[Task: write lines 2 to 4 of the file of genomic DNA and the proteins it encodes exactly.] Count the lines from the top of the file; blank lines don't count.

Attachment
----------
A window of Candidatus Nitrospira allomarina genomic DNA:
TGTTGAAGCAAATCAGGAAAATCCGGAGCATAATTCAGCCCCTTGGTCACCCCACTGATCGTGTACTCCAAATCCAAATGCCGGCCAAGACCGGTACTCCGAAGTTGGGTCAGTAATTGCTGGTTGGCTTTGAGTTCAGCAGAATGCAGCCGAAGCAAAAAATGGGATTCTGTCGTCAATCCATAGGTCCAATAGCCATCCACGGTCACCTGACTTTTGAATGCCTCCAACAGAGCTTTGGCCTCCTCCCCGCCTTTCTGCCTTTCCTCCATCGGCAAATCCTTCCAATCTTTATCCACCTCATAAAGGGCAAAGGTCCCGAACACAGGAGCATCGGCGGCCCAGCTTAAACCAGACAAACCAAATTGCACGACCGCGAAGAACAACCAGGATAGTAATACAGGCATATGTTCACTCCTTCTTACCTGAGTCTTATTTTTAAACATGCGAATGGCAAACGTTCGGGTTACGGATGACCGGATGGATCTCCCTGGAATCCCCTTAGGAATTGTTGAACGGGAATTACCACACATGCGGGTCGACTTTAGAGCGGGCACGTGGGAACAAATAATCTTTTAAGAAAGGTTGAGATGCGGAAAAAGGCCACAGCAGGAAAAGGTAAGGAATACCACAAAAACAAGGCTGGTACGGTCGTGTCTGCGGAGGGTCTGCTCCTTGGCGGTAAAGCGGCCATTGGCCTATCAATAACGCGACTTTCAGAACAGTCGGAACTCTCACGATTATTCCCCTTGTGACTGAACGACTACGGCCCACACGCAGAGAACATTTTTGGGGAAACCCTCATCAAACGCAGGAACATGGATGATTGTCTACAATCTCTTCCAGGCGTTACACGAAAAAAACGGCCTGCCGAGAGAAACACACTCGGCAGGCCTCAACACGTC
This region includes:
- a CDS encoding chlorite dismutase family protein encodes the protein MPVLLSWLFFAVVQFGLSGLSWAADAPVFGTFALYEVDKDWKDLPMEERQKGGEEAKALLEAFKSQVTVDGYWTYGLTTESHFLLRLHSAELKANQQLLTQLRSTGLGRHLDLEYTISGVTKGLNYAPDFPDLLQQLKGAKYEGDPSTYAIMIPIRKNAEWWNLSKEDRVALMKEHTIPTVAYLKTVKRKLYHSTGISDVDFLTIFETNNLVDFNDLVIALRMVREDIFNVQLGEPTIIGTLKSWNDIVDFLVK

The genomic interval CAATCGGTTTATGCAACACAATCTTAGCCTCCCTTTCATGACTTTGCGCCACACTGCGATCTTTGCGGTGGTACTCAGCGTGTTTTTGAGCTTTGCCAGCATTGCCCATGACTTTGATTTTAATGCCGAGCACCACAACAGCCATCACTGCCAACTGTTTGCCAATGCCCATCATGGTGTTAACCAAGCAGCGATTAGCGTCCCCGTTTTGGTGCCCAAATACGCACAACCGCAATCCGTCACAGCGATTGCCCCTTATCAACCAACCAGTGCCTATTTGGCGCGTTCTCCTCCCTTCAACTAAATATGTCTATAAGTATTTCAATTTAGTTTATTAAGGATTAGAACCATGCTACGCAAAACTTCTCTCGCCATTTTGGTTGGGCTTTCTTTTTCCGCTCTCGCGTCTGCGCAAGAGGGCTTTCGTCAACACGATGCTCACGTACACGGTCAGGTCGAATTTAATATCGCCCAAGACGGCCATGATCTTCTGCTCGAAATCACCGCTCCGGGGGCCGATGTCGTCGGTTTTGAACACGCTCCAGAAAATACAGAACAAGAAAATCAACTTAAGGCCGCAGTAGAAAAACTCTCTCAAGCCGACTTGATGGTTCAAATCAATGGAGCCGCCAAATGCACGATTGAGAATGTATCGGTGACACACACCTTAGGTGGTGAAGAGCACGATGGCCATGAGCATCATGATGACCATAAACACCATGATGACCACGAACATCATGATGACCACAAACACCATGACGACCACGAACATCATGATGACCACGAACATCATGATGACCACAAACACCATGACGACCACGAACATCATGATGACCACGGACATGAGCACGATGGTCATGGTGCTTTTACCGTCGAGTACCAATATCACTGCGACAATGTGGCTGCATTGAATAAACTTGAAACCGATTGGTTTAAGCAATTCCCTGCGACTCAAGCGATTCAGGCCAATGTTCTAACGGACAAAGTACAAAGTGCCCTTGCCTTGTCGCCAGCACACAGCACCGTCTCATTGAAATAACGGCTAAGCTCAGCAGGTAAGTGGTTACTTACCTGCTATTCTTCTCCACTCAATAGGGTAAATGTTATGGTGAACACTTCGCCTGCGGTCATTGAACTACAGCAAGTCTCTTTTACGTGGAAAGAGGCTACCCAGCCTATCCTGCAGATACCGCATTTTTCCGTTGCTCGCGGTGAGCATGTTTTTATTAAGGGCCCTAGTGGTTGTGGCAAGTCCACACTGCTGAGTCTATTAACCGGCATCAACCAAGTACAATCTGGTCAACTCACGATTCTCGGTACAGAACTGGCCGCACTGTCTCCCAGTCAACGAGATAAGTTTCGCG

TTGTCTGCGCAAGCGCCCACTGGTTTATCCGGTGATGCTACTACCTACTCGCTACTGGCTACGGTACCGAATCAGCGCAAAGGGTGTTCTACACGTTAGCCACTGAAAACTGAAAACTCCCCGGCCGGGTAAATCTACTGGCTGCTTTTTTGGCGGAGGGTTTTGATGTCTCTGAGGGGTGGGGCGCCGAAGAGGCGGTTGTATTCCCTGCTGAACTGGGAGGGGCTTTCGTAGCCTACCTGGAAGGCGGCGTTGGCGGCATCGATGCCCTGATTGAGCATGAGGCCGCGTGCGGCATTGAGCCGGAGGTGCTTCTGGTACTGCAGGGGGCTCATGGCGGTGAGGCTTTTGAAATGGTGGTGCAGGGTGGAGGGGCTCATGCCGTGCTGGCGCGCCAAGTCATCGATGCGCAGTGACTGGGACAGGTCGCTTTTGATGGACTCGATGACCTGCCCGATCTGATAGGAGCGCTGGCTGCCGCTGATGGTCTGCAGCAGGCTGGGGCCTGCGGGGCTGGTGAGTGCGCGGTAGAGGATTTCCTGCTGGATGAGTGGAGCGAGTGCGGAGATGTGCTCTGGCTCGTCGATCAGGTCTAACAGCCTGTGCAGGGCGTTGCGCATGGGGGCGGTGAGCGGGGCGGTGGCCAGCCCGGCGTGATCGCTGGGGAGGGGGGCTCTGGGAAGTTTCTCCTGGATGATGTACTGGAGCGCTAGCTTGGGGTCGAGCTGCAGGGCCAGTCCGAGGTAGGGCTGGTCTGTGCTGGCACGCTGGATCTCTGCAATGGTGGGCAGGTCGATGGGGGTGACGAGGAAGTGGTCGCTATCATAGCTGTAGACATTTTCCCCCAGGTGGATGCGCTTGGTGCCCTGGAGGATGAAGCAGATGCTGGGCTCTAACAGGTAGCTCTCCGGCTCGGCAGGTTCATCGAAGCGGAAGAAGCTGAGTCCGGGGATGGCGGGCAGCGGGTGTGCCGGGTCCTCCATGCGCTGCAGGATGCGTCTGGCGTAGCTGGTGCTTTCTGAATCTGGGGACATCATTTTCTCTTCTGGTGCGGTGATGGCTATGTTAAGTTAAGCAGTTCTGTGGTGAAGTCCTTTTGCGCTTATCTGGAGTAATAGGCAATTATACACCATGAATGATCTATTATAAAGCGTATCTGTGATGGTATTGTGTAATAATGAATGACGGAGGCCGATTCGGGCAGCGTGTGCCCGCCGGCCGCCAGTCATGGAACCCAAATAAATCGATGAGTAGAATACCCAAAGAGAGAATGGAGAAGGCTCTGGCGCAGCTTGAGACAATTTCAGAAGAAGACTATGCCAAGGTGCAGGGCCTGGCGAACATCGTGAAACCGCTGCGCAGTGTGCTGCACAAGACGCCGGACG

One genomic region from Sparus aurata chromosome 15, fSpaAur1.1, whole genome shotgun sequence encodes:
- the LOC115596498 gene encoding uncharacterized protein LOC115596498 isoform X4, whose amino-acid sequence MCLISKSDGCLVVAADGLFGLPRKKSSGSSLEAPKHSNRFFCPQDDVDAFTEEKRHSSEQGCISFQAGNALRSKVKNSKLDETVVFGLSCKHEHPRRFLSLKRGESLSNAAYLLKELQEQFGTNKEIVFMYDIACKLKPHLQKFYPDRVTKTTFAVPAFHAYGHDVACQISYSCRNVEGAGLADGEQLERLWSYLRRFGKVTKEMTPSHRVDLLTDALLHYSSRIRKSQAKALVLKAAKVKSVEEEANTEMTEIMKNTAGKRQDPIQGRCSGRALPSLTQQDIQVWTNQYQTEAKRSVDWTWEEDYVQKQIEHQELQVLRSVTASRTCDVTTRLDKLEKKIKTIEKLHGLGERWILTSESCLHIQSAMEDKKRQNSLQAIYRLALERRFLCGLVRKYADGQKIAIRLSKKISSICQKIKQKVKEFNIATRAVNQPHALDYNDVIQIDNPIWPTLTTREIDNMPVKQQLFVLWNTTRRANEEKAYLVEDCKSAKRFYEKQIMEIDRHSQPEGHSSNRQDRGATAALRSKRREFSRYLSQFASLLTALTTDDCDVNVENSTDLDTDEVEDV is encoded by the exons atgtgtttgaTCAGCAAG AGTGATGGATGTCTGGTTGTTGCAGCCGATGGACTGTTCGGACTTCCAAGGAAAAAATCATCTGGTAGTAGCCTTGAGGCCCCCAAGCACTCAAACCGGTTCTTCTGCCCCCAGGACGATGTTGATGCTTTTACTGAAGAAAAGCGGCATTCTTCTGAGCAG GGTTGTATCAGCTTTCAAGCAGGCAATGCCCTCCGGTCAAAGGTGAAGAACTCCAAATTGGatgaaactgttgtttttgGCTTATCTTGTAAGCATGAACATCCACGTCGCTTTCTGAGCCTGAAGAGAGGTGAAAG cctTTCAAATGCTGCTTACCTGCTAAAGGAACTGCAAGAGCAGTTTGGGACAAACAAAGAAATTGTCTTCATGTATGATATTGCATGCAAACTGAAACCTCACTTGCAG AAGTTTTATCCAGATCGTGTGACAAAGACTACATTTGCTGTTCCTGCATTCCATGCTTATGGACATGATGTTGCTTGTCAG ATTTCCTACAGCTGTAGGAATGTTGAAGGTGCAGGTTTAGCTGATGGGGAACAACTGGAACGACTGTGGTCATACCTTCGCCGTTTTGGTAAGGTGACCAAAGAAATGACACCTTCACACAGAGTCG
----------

TGTTGAAGCAAATCAGGAAAATCCGGAGCATAATTCAGCCCCTTGGTCACCCCACTGATCGTGTACTCCAAATCCAAATGCCGGCCAAGACCGGTACTCCGAAGTTGGGTCAGTAATTGCTGGTTGGCTTTGAGTTCAGCAGAATGCAGCCGAAGCAAAAAATGGGATTCTGTCGTCAATCCATAGGTCCAATAGCCATCCACGGTCACCTGACTTTTGAATGCCTCCAACAGAGCTTTGGCCTCCTCCCCGCCTTTCTGCCTTTCCTCCATCGGCAAATCCTTCCAATCTTTATCCACCTCATAAAGGGCAAAGGTCCCGAACACAGGAGCATCGGCGGCCCAGCTTAAACCAGACAAACCAAATTGCACGACCGCGAAGAACAACCAGGATAGTAATACAGGCATATGTTCACTCCTTCTTACCTGAGTCTTATTTTTAAACATGCGAATGGCAAACGTTCGGGTTACGGATGACCGGATGGATCTCCCTGGAATCCCCTTAGGAATTGTTGAACGGGAATTACCACACATGCGGGTCGACTTTAGAGCGGGCACGTGGGAACAAATAATCTTTTAAGAAAGGTTGAGATGCGGAAAAAGGCCACAGCAGGAAAAGGTAAGGAATACCACAAAAACAAGGCTGGTACGGTCGTGTCTGCGGAGGGTCTGCTCCTTGGCGGTAAAGCGGCCATTGGCCTATCAATAACGCGACTTTCAGAACAGTCGGAACTCTCACGATTATTCCCCTTGTGACTGAACGACTACGGCCCACACGCAGAGAACATTTTTGGGGAAACCCTCATCAAACGCAGGAACATGGATGATTGTCTACAATCTCTTCCAGGCGTTACACGAAAAAAACGGCCTGCCGAGAGAAACACACTCGGCAGGCCTCAACACGTC
This region includes:
- a CDS encoding chlorite dismutase family protein encodes the protein MPVLLSWLFFAVVQFGLSGLSWAADAPVFGTFALYEVDKDWKDLPMEERQKGGEEAKALLEAFKSQVTVDGYWTYGLTTESHFLLRLHSAELKANQQLLTQLRSTGLGRHLDLEYTISGVTKGLNYAPDFPDLLQQLKGAKYEGDPSTYAIMIPIRKNAEWWNLSKEDRVALMKEHTIPTVAYLKTVKRKLYHSTGISDVDFLTIFETNNLVDFNDLVIALRMVREDIFNVQLGEPTIIGTLKSWNDIVDFLVK